On Monday I asked you when you first realized that you had the power to . . . And I gave you a brief glimpse at my definition of what power-to looks like. Check out this piece I just wrote for More.com on why it’s time for women to change how we think about power.
Here’s another No Excuses look at what power-to means:
Power-over focuses on tactics for gaining compliance, while leadership focuses on getting answers and solutions in order to be able to accomplish something for mutual good.
Power-over makes people feel powerless. Even if it isn’t force or brute power, but a manipulative power such as political dominance, the feeling that one has no control over one’s choices makes her disgruntled, angry, or passive-aggressive.
Power-to makes us feel powerfull.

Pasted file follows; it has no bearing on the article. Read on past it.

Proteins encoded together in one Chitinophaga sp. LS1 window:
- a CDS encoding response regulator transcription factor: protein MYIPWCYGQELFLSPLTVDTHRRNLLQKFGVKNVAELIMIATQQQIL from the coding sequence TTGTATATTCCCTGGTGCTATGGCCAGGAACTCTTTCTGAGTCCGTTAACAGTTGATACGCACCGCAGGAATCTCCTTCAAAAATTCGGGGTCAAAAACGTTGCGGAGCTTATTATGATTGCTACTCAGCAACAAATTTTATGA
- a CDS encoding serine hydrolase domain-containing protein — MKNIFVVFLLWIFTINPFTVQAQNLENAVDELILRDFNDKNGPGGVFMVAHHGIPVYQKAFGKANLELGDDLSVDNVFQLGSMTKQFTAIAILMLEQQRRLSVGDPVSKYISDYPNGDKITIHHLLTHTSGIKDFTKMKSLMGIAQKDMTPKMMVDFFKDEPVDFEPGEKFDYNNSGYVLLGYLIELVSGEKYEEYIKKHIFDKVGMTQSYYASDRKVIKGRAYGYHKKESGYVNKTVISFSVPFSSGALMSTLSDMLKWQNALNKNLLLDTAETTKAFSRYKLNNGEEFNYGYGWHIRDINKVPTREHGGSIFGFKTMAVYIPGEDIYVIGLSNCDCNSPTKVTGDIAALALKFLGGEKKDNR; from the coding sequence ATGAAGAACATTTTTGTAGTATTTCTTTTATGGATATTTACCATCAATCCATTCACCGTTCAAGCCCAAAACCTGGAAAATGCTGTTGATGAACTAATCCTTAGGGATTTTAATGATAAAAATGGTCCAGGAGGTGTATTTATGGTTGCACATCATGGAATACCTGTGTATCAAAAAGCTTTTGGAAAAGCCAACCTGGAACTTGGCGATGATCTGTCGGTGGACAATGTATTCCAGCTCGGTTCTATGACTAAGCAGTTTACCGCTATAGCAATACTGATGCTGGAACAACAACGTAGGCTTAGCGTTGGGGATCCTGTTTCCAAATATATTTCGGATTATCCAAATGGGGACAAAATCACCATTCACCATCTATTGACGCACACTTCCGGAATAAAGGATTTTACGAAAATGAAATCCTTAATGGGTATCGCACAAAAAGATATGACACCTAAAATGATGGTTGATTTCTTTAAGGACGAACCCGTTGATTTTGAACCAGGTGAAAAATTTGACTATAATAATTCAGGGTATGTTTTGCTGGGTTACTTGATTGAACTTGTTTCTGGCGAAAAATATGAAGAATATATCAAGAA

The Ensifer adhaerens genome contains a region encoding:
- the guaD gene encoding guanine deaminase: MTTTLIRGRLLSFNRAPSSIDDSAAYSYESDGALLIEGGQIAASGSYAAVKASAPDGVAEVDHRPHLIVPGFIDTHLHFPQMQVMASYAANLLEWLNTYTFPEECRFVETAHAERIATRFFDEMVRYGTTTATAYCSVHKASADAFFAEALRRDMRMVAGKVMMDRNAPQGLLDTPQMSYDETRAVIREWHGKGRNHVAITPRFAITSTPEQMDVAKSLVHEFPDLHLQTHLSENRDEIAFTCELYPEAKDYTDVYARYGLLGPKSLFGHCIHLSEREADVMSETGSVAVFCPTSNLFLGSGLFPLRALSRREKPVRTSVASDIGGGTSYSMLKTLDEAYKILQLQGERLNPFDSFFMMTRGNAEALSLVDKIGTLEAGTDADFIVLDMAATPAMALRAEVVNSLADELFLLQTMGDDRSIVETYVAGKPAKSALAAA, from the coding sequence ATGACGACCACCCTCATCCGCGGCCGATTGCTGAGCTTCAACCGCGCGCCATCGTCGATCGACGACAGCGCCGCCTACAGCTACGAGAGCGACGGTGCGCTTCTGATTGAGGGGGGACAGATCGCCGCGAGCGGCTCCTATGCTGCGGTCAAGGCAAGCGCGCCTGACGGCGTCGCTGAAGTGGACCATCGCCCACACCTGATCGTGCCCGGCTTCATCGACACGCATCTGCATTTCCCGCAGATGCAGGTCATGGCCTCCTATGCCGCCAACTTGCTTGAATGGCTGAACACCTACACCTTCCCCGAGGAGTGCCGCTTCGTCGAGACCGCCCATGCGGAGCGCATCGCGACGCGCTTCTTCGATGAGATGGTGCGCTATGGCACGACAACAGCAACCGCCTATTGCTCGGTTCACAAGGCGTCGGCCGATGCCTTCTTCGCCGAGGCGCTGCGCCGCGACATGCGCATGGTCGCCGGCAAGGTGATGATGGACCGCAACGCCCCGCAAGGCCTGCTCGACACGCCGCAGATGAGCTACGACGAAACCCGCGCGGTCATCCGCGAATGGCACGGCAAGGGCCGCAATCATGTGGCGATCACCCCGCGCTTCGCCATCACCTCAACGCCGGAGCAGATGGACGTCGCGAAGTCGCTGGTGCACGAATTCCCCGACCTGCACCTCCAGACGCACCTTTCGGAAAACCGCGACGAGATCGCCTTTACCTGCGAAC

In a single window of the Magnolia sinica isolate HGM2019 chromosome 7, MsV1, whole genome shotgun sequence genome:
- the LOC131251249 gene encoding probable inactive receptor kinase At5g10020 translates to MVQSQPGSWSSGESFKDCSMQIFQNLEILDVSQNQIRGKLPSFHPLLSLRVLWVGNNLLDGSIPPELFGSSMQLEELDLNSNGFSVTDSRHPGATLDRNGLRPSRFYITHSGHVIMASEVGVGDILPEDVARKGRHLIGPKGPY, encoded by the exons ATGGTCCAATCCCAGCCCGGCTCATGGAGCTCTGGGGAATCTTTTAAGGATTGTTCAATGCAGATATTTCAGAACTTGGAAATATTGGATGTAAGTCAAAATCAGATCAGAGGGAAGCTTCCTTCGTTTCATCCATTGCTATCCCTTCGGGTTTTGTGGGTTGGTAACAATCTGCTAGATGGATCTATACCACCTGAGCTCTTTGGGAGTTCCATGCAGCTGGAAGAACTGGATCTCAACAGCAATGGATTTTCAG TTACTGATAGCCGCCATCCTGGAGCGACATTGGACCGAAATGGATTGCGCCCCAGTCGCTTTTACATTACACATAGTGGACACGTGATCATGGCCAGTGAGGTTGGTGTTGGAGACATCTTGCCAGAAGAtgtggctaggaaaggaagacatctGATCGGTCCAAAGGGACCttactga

Power-to supports and enhances whatever power the individual brings to a project, workplace, relationship, or civic activity. It abhors coercion. It opens up the possibility of choices; the ability to choose is what makes us human. Choosing is the basis of morality.
Power-over is amoral. Power-to is responsibility.
Power-over is oppression. Power-to is leadership.
What are your thoughts about this definition? How does it change your ideas about power and leadership? Can you give examples of the use of either definition of power?
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